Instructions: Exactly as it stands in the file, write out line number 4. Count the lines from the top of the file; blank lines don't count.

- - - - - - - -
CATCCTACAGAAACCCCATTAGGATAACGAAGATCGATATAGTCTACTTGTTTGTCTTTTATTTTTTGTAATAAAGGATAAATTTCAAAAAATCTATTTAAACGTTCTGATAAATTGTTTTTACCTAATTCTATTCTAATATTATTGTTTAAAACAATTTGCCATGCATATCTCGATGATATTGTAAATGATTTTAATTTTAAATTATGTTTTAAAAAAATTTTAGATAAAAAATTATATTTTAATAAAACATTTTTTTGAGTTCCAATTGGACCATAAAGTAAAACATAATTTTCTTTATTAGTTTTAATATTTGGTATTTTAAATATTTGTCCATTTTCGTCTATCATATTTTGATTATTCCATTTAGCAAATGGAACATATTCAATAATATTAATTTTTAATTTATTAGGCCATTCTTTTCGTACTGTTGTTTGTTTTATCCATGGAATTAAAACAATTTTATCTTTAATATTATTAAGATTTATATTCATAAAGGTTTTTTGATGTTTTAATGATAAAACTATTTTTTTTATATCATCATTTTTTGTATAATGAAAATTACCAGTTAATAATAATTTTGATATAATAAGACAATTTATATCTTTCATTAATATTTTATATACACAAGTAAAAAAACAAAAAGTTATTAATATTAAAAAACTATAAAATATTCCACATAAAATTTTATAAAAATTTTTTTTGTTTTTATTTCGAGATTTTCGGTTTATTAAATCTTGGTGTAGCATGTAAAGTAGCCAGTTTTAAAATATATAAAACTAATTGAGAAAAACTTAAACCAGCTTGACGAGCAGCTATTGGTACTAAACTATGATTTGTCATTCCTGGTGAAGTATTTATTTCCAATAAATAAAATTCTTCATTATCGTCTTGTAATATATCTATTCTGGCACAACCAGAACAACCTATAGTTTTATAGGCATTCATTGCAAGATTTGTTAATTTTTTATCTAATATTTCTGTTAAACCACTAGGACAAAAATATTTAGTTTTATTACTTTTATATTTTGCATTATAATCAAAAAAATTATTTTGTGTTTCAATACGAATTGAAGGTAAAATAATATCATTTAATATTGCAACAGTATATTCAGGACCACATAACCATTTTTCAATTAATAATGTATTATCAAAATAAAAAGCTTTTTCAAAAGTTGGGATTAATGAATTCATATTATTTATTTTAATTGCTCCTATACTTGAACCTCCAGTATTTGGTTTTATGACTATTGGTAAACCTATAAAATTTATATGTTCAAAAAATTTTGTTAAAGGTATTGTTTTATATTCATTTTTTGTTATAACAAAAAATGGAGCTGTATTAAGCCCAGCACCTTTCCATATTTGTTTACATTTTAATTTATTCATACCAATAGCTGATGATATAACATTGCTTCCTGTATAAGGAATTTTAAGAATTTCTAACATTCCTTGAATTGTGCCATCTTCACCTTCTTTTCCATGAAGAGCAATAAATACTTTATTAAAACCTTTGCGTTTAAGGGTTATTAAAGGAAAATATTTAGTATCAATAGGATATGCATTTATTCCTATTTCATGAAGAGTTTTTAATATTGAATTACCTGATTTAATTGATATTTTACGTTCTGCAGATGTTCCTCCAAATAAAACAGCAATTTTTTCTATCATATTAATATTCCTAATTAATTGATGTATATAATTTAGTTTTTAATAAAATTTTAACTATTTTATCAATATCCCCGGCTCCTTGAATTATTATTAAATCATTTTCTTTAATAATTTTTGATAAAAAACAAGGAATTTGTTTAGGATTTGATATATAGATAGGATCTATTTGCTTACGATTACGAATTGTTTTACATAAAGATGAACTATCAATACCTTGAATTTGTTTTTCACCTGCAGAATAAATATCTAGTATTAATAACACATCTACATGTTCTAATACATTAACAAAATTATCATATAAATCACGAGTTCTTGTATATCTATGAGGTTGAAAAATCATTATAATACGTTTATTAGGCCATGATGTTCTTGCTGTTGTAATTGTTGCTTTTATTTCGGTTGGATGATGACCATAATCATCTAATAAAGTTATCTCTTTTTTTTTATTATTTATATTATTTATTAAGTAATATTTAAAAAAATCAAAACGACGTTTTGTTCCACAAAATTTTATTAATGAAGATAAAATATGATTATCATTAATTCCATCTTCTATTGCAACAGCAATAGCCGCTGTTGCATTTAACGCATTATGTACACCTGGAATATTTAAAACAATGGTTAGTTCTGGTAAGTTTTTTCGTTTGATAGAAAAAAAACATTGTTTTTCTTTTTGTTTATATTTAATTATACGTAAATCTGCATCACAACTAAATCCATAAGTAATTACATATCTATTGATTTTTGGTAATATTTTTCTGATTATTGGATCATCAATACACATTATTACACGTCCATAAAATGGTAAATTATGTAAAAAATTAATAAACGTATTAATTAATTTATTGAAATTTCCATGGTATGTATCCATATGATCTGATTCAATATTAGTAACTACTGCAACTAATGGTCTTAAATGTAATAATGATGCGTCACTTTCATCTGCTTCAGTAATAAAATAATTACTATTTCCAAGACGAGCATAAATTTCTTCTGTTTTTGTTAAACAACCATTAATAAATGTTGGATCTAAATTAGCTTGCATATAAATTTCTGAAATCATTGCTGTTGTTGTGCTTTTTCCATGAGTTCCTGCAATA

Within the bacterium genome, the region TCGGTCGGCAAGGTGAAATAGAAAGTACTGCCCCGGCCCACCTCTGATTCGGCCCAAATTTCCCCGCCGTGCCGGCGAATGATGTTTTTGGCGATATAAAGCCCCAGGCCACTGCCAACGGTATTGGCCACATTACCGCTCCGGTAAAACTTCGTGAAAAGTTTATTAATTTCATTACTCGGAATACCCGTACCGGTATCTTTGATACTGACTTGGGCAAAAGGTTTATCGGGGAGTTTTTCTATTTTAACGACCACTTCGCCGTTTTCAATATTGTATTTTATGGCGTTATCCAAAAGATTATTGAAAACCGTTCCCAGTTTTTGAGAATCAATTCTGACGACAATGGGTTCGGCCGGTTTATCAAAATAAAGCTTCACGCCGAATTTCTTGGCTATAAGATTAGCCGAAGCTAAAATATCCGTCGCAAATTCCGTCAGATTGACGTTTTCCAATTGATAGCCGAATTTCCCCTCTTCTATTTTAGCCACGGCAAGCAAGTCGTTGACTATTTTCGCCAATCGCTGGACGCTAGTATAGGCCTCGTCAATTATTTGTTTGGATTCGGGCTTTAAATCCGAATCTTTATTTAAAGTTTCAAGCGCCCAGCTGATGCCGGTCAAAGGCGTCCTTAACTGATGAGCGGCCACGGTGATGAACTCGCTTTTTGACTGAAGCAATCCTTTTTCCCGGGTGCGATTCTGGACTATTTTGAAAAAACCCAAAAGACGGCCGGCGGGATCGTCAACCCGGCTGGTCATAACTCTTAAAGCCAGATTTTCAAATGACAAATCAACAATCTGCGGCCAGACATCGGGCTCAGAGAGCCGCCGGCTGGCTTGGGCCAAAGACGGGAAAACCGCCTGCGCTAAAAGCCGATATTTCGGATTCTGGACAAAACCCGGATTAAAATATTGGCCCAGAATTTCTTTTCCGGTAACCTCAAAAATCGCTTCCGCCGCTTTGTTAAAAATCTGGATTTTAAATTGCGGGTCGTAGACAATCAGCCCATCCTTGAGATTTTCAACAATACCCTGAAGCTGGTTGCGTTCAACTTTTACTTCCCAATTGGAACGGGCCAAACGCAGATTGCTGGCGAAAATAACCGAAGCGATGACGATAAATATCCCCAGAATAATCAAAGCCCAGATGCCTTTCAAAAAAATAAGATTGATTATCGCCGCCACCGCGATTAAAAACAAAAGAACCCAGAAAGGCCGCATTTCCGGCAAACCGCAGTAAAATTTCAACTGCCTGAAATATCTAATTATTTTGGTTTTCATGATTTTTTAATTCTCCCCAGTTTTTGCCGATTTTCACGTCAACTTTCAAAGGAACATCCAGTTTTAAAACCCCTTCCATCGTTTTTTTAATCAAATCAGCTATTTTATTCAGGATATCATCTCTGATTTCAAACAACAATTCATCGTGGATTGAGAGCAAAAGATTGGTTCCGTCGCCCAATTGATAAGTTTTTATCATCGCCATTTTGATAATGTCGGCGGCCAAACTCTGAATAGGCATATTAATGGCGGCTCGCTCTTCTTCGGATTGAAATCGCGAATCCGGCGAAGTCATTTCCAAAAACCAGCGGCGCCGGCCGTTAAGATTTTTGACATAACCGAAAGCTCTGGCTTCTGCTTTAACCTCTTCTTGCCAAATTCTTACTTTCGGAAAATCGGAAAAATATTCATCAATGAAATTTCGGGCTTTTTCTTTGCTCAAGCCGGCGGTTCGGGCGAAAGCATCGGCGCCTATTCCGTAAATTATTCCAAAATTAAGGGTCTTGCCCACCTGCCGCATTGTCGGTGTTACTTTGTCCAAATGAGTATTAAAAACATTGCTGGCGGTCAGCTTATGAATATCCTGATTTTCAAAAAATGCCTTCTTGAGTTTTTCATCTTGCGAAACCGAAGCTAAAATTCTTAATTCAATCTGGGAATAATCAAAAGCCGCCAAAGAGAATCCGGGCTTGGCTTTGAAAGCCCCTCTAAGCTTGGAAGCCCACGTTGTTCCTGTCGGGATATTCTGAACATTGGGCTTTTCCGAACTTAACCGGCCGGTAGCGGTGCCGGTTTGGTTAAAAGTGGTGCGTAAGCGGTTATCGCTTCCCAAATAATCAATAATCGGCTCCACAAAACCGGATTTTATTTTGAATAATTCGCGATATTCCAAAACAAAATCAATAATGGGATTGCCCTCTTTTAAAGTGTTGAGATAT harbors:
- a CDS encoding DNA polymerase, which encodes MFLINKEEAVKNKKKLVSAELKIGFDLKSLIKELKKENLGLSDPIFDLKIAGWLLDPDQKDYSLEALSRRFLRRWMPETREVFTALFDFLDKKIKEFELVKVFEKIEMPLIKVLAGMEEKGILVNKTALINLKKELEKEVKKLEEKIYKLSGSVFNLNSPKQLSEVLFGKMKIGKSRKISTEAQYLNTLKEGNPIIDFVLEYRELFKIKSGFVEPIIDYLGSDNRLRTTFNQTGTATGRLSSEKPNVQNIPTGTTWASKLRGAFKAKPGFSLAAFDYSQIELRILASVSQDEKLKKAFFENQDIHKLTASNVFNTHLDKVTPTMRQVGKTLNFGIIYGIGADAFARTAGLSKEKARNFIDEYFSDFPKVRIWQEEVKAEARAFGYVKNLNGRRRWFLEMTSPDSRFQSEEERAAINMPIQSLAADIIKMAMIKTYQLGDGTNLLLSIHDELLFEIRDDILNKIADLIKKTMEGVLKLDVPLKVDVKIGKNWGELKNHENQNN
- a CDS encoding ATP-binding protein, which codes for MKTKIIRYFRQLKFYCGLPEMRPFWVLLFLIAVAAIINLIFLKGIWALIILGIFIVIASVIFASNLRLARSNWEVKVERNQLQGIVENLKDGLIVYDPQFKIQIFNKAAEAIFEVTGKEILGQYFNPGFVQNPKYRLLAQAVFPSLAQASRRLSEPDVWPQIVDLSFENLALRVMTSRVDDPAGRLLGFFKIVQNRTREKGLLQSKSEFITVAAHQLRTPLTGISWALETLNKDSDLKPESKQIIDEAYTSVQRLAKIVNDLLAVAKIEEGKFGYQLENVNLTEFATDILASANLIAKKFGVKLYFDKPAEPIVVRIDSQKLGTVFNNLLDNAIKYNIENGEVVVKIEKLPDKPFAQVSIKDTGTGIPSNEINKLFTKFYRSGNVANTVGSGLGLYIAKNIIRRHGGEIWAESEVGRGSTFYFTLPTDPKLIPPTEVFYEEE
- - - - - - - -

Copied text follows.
- a CDS encoding ATP-binding protein, which codes for MKTKIIRYFRQLKFYCGLPEMRPFWVLLFLIAVAAIINLIFLKGIWALIILGIFIVIASVIFASNLRLARSNWEVKVERNQLQGIVENLKDGLIVYDPQFKIQIFNKAAEAIFEVTGKEILGQYFNPGFVQNPKYRLLAQAVFPSLAQASRRLSEPDVWPQIVDLSFENLALRVMTSRVDDPAGRLLGFFKIVQNRTREKGLLQSKSEFITVAAHQLRTPLTGISWALETLNKDSDLKPESKQIIDEAYTSVQRLAKIVNDLLAVAKIEEGKFGYQLENVNLTEFATDILASANLIAKKFGVKLYFDKPAEPIVVRIDSQKLGTVFNNLLDNAIKYNIENGEVVVKIEKLPDKPFAQVSIKDTGTGIPSNEINKLFTKFYRSGNVANTVGSGLGLYIAKNIIRRHGGEIWAESEVGRGSTFYFTLPTDPKLIPPTEVFYEEE